Wednesday, March 01, 2017

Just Because You're A Victim Doesn't Mean You Can't Be A Perpetrator

My cousin figured that the world owed him something. He'd had an awful life, passed from home to home, neglected and physically and sexually abused. And he figured that his past excused pretty much anything he did, no matter who he hurt.

By all measures, he has had much less privilege than me. I'm white, he was Metis passing for white. I grew up in a household on the borderline between lower middle class and working poor, he grew up mostly in households dependant on welfare. And most importantly, I had two parents who loved me, consistently cared for me, and never abused me. He had been abused by several different caregivers, and had no one he could count on to even be there consistently - much less actually care about him.

But none of that excused his choice to sexually abuse an innocent child. No matter how rough his life was, no matter how much better I had it, none of that changes how wrong his actions were.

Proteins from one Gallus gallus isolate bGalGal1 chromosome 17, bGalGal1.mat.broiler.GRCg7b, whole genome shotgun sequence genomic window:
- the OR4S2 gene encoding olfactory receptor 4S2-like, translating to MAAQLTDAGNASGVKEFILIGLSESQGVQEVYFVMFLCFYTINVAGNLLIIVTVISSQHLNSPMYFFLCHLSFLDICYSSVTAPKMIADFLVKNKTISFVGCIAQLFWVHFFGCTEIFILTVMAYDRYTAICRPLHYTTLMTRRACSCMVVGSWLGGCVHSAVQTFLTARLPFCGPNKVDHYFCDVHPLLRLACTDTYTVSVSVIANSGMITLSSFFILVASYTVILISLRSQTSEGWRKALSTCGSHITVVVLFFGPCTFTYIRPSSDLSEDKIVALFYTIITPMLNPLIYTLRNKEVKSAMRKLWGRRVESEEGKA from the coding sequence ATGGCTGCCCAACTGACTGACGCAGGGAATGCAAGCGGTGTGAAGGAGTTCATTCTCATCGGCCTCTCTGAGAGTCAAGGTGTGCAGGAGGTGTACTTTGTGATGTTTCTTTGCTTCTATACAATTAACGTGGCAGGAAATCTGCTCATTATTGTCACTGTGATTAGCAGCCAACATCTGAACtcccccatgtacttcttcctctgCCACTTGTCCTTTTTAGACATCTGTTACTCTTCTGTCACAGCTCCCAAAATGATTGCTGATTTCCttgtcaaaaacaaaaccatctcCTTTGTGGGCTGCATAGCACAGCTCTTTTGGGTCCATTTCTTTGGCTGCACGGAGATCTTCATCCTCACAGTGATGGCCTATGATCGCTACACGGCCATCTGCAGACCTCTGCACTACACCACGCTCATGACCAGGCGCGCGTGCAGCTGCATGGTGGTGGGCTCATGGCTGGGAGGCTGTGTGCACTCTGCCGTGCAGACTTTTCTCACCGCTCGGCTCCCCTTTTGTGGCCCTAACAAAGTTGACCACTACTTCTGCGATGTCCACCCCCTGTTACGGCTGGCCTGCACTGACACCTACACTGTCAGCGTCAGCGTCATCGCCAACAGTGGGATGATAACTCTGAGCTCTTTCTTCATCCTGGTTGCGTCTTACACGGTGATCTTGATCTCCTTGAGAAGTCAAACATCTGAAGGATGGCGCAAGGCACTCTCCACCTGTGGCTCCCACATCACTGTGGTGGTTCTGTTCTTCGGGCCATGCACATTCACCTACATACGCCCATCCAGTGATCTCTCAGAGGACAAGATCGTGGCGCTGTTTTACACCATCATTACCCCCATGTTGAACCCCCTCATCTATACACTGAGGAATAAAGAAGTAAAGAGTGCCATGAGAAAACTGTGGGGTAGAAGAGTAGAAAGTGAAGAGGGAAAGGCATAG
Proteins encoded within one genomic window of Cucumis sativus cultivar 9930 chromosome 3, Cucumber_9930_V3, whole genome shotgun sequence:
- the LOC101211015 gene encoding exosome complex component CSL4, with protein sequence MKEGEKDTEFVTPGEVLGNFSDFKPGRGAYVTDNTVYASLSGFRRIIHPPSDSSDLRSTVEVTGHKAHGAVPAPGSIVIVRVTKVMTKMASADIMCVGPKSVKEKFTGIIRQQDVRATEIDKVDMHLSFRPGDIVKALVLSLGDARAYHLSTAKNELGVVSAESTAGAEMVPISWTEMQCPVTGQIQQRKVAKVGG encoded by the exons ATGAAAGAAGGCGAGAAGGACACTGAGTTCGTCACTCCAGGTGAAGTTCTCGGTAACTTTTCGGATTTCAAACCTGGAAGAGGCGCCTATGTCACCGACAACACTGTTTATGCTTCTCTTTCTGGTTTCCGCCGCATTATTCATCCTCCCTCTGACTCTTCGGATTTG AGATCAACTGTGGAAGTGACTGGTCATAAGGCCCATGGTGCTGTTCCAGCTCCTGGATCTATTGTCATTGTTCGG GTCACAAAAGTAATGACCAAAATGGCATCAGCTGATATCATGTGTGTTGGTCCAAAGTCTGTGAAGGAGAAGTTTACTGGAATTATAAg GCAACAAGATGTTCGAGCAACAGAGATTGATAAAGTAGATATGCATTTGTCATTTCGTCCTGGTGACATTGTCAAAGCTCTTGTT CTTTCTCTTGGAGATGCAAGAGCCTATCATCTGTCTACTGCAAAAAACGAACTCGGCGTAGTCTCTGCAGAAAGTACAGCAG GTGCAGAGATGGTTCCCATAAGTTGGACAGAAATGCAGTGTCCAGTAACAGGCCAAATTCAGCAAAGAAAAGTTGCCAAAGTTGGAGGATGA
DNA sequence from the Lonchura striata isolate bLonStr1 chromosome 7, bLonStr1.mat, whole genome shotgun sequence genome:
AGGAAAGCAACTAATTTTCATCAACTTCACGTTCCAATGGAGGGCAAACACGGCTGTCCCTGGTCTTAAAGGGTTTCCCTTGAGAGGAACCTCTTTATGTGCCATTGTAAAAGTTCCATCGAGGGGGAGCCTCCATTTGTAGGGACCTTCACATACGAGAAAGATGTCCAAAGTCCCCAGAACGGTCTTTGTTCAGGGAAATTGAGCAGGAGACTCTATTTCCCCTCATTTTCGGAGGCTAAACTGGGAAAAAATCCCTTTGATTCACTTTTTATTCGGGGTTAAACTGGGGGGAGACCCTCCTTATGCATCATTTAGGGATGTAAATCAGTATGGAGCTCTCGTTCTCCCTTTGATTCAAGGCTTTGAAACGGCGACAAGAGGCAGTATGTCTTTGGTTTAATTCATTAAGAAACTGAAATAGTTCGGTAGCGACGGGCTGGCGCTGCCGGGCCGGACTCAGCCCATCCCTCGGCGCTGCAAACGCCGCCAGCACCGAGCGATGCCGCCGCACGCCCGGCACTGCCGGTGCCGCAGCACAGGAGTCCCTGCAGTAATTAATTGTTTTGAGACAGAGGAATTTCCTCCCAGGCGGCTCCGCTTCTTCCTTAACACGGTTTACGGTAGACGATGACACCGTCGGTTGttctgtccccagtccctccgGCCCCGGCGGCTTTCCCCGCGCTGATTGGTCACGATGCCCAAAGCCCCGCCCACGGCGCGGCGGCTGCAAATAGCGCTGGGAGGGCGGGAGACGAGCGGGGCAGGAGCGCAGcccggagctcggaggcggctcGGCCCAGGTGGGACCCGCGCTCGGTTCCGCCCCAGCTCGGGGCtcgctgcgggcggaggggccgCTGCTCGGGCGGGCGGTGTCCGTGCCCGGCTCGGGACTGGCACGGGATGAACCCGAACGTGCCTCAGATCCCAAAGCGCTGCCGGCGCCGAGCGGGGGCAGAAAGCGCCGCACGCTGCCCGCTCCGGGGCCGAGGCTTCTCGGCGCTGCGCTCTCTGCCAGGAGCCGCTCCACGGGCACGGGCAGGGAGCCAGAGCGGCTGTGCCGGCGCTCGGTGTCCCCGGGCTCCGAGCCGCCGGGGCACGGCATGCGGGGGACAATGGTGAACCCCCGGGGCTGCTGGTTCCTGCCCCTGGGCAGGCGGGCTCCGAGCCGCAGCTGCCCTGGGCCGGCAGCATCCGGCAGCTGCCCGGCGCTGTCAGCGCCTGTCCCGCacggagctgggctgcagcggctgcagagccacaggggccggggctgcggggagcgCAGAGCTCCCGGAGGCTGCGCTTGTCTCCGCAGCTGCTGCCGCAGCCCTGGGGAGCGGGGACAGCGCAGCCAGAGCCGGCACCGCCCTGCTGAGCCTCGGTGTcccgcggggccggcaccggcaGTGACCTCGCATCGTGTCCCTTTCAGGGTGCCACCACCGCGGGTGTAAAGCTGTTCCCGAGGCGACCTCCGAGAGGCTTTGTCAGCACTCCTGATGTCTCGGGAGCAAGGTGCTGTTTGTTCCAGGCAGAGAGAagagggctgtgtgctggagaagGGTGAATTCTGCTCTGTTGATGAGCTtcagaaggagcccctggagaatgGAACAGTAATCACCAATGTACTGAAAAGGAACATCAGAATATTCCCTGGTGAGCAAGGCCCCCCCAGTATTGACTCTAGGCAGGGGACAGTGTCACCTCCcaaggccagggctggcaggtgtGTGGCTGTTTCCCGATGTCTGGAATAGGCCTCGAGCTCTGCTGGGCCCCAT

Because that's the thing - being a victim doesn't make you any better than someone who was spared the same suffering. It doesn't give you more rights than they have. And it certainly doesn't give you the right to drag them down with you.

And this is why I believe that 'reverse discrimination' is a real and important thing to discuss. This is why I think that just because you're part of an oppressed group doesn't mean you get the last word on what is and isn't oppression. And this is why I think the argument "I have no privilege, I can't oppress anyone" is terribly, terribly wrong.

People make excuses for their behavior. People falsely accuse others to shut them up or deflect attention away from the issue. And people generally do rotten things to each other. None of that depends on having privilege over someone else.

We should listen to oppressed groups. But we shouldn't listen to bullying and manipulation, no matter who it comes from.


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